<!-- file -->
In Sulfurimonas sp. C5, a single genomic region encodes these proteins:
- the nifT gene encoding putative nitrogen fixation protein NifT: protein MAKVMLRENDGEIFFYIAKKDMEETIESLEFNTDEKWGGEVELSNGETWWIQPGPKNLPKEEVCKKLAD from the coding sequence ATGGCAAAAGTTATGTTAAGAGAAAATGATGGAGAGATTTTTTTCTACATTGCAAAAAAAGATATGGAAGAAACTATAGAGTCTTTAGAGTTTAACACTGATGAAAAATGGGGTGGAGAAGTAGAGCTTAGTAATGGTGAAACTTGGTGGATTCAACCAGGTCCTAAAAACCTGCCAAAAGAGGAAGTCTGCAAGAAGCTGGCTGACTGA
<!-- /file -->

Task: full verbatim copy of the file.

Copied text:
In Sulfurimonas sp. C5, a single genomic region encodes these proteins:
- the nifT gene encoding putative nitrogen fixation protein NifT: protein MAKVMLRENDGEIFFYIAKKDMEETIESLEFNTDEKWGGEVELSNGETWWIQPGPKNLPKEEVCKKLAD from the coding sequence ATGGCAAAAGTTATGTTAAGAGAAAATGATGGAGAGATTTTTTTCTACATTGCAAAAAAAGATATGGAAGAAACTATAGAGTCTTTAGAGTTTAACACTGATGAAAAATGGGGTGGAGAAGTAGAGCTTAGTAATGGTGAAACTTGGTGGATTCAACCAGGTCCTAAAAACCTGCCAAAAGAGGAAGTCTGCAAGAAGCTGGCTGACTGA